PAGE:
Downtown last week I spotted a desperately thin, long-haired beggar making his slow but sure way towards me. At each person he passed, he held out his hands in supplication, whispering a request for spare change. When he got to me, I barely had time to tell him I had no change before he spat out: 'You have money, you son-of-a-bitch.'
Why me? And then again, I suppose, why not? How much rejection can any one person take? I was, apparently, one too many.
Summer in the capital always brings out the beggars and hustlers. When the weather turns, their ranks will thin considerably, most hitchhiking west for a winter in the mild but wet climes of Vancouver.
But, for the moment, they are on every street corner in the downtown core. Each has his or her own pitch. There are the ones with dogs. You may not feel any sympathy for an apparently healthy young man in a country with free medical care and other social-support systems. But you might take pity on his pet.
Others, I have recently noted, are offering dog-eared paperbacks that they have evidently scrounged from rubbish bins. Take a book, leave a bit of change.
The most striking beggar, a man who has become an annual fixture on one busy downtown corner, sports a red-and-white top hat adorned with a bright, red maple leaf. A Canadian nationalist, he's cheerful and appears to be successful at his trade.
In the end, though, the beggars are at best a minor annoyance. It's the hustlers who give all street people a bad name.
Two weeks ago my son, who is working on a construction site for the summer, raising money for university, was on his way home on payday. He had a pocketful of cash. He was stopped by an anxious young man, who fed him a hard-luck story.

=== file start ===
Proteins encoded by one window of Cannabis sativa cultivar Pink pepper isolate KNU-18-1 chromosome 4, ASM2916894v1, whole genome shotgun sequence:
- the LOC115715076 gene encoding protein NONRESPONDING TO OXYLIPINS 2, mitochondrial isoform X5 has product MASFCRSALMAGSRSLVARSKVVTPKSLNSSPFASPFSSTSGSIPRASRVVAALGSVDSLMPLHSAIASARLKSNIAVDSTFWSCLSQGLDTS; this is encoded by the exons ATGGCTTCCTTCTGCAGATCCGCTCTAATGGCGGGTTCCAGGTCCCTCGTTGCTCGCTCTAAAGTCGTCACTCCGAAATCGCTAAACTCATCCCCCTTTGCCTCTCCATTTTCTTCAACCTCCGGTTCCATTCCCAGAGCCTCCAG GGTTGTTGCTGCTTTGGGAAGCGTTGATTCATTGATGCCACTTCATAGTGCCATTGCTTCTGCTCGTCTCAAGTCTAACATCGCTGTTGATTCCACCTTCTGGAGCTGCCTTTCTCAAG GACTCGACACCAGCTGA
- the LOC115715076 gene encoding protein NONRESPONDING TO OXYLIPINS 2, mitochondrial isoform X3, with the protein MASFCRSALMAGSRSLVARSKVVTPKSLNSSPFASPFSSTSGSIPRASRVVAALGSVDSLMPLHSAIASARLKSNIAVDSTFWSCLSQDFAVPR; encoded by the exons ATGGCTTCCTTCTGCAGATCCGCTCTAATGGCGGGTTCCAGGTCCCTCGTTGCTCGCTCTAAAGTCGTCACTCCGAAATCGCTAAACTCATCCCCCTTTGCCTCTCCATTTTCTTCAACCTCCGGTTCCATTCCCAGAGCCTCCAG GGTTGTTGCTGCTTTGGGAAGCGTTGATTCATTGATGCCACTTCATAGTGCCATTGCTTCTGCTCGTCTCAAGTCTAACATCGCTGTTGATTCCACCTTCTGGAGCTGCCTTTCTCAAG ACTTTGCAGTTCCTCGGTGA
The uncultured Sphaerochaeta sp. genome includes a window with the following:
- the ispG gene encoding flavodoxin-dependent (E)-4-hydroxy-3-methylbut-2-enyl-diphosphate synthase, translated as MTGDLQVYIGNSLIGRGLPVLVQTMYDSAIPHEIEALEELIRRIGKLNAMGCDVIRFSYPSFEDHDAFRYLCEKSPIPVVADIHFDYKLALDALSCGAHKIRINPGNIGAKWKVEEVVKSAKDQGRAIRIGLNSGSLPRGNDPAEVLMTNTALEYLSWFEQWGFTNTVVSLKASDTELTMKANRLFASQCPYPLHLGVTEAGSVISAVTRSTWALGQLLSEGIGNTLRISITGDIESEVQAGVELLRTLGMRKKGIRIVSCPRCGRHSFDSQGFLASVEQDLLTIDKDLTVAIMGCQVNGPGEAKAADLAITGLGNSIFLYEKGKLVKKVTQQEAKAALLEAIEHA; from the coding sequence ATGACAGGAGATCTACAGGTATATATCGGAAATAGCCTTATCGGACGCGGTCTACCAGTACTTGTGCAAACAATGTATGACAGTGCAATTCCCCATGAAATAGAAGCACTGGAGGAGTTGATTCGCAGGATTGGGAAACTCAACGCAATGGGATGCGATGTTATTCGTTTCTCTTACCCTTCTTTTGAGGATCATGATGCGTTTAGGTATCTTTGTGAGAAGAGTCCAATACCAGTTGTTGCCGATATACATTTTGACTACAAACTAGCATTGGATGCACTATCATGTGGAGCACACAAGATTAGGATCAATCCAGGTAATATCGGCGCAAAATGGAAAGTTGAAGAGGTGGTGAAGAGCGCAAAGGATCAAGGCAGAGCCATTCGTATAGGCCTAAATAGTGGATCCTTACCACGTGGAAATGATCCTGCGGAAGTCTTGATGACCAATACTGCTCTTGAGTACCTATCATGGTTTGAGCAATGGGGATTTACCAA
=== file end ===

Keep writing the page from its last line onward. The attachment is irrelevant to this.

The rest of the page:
He said his son was in hospital, desperately ill, and he needed C$40 (HK$275) for a bus ticket to get to his bedside. My son has a soft spot for children, sick children even more so. He didn't even hesitate - he plucked the money from his pocket and handed it over. The man was beside himself with gratitude.
Half an hour later my son saw the same man walking down the street with a prostitute and a happy grin on his face. He raced after the hustler and accosted him. They exchanged a series of inventive curses but, thankfully, no blows.
'Cheap lesson,' I told him later that evening, while he muttered darkly about what he imagined he'd like to do to the man who took advantage of his good nature. Now, he'll no longer be so trusting.
That's not something I could have taught him or, for that matter, would have wanted to teach him about the way of the world.